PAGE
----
It's one of my goals, and indeed one of my sanity-saving actions, to write every weekday. It doesn't have to be long, it doesn't have to be powerful, moving stuff, and most of all, it doesn't have to be perfect - it just has to happen. Last year I read Big Magic by Elizabeth Gilbert (personal hero) and for any creatives out there wondering - yes, you need this book. This was definitely the beautiful, articulate kick up the arse I had needed to get started on a passion project of mine that I had always shied away from - the typical reasons held me back: 'What if I'm not good enough?' 'What if it's shit?' 'What if everything I do is total tripe and I get humiliated by putting myself out there?'

In Big Magic, Elizabeth Gilbert basically takes those fears and exposes them for what they are - lies and road blocks. There are always going to be a thousand reasons not to do something, and if you're in that headspace, go and read that book immediately. But to those of you that are willing and ready to fuck it all off and say: 'To hell with it, I'm doing it!' - I'm so glad you got here. I wanted to list some of the things to do, or bear in mind, that made it easier for me to be a consistently crap writer every day, and show up anyway.

I absolutely loathe the phrase 'brain dump', but sometimes, that's exactly what it is - have you ever had so many thoughts in your mind that you can barely keep track of them? I'm right there with you. In my worst moments, these thoughts can bundle up on me and manifest in anxiety or worse, an anxiety attack.

One of the ways I've found to combat this is to just write - open a notebook and let the pen do the work. Take all of the intellectualising out of your writing process and let whatever happens happens - the freer the better! Ironically, it takes discipline to let yourself go, so if you find this difficult at first, stick with it. Some people find the idea of the Morning Pages, which Julia Cameron discusses in her book 'The Artist's Way', to be very accessible. The idea of writing when you're still not fully conscious and weighed down by your day is an attractive one, and I've definitely had really fruitful writing sessions half asleep! You'll find your way of letting it happen but that's the trick: let it.

I think a lot of us can be guilty of holding the process of writing to being some sort of holy ritual - the tortured artist alone, in front of a keypad, furiously working away at their piece, burning the midnight oil and watching the world go by. Writing happens everywhere. I've woken up and written the first and closing sentences of a story in the Notes app on my iPhone. We've all seen beautiful prose and poetry captured on Twitter in perfect chains of 140 characters or less. Writing can be the ten line poem you jot down on a napkin in Pret. There isn't a 'right time' or 'right way' to get to work, and I think the sooner we realise this, the more we can be open for inspiration to hit us whenever. Isn't the worst thing ever sitting in front of a screen and waiting for *it* to happen? Not to get to 'woo woo' on you, but you act as a vessel - the ideas come when they do. So be prepared - carry a pen and a notepad, make sure you have a note taking app on your phone. Wherever you're at - stay willing. Open yourself up to be inspired.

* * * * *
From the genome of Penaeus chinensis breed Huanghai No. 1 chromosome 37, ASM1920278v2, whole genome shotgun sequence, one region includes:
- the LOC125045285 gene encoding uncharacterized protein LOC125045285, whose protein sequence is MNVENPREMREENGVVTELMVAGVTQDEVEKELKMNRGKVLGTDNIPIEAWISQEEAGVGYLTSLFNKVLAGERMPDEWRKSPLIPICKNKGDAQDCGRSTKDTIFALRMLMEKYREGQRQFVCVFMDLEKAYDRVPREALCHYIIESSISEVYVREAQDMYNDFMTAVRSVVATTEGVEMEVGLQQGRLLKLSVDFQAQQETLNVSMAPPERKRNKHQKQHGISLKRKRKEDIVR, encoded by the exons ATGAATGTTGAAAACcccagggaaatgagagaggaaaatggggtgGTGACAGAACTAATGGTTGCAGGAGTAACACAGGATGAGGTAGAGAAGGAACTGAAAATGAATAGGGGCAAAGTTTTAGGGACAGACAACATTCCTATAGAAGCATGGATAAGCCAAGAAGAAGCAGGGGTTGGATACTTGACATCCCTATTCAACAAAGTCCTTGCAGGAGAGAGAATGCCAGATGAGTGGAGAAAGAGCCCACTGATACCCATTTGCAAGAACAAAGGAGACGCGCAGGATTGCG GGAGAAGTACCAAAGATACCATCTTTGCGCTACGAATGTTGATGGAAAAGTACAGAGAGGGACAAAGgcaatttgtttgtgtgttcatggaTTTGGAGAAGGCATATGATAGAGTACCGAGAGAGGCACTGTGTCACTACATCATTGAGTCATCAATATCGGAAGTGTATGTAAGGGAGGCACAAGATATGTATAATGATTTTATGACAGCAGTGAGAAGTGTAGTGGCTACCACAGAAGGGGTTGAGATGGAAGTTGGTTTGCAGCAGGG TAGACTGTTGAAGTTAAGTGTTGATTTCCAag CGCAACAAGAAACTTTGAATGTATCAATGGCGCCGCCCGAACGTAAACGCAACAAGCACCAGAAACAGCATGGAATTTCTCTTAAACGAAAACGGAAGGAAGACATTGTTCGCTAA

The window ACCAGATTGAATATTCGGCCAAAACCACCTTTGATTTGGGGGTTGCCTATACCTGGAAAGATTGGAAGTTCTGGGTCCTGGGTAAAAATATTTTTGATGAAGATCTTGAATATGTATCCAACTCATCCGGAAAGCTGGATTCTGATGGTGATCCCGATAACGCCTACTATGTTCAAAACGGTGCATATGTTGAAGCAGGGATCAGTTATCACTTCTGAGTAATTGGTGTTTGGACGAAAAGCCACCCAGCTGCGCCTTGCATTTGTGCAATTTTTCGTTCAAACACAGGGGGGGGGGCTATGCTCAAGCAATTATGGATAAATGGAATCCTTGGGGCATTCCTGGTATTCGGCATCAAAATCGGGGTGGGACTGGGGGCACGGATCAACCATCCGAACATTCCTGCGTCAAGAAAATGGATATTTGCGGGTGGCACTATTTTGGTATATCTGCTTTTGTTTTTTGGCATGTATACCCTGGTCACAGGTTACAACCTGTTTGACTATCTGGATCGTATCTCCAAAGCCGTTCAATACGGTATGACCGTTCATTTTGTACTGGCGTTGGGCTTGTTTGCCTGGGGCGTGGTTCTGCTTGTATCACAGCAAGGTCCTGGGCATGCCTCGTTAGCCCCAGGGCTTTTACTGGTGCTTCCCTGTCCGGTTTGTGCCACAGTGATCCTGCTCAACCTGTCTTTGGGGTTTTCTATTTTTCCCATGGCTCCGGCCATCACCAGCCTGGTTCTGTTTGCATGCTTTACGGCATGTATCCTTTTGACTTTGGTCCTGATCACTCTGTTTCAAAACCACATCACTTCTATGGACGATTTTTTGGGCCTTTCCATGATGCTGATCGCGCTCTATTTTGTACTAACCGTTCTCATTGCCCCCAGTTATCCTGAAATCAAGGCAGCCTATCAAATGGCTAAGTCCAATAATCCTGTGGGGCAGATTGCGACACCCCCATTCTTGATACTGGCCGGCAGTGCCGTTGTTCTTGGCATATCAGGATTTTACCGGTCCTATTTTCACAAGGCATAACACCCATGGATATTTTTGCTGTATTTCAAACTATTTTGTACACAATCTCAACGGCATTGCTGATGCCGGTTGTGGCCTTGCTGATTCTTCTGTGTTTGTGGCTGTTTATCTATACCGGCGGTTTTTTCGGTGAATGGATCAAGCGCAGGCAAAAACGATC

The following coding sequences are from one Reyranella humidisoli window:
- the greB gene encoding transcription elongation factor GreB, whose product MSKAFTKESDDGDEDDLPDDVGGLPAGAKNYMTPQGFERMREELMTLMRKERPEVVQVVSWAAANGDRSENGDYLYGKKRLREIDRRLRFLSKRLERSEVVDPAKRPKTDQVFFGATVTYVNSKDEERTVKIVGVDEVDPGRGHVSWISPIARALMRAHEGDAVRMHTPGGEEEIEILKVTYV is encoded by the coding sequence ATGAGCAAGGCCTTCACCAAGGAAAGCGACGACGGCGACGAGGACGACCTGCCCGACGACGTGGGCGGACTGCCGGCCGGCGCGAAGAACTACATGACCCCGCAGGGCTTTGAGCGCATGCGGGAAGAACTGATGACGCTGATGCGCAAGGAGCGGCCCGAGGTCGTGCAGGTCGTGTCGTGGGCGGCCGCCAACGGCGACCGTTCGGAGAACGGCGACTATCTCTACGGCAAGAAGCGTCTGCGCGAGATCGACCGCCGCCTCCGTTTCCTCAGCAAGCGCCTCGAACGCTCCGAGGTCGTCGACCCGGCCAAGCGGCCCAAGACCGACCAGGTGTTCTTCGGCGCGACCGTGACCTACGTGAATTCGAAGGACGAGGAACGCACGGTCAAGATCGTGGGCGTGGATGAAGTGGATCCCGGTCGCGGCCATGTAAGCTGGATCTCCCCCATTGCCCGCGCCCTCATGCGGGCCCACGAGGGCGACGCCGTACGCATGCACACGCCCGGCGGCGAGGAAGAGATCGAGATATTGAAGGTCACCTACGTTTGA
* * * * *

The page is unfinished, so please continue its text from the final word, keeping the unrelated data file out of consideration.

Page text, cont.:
One of my favourite things to do is prompt myself - once I took myself through the alphabet, writing a 500 or so word piece based around a word that began with the letter 'a', 'b' and so on. It was really frustrating at times and restrictive, but at other times the words just flowed, and it was so rewarding to enjoy the ups and downs of that process. Something I've never done, but I think might be quite fun - spend one week writing down ten prompts a night, one each on scrap paper. By the end, you'll have 70 different prompts. Draw a piece of paper and stick to that prompt each night for the next 70 nights. You would've completed over two months solid of daily writing without even thinking about it!

I think Elizabeth Gilbert basically says in Big Magic, 'I encourage you to go out there and be average'. And there's a really loving reason why she says this. Writing regularly, like working out, is so much more about forming the habit and committing rather than nailing the form and output every single time. Of course you're going to write atrociously sometimes. Of course there will be days when you feel really frustrated with yourself and things just aren't clicking. That's what being creative is! But for every 10 of those days, how great does the day when you nail it feel?

This might be a personal one, but I am a goal-oriented person - I do better with stuff I can measure and tick off (my love of the tick box shall be saved for another post). One way I keep myself accountable and motivated? I promise to write minimum 1000 words each time I sit down to write. I'm not overly concerned with these being the *right* or perfect words, I just know I have to hit that marker, and then I can go ahead with my day and carry on as normal. The editing process I go through at the beginning of my writing sessions usually clears out the extraneous stuff from this process. It doesn't always work - some days I don't hit the 1000, some days I easily stream out 2000 or even 3000 words. But the marker is set, and I use Word Count Tool to help me account for that. It's not a perfect science and it won't work for everyone, but I've found it invaluable.

Big Magic by Elizabeth Gilbert
The Artist's Way by Julia Cameron
On Writing by Stephen King

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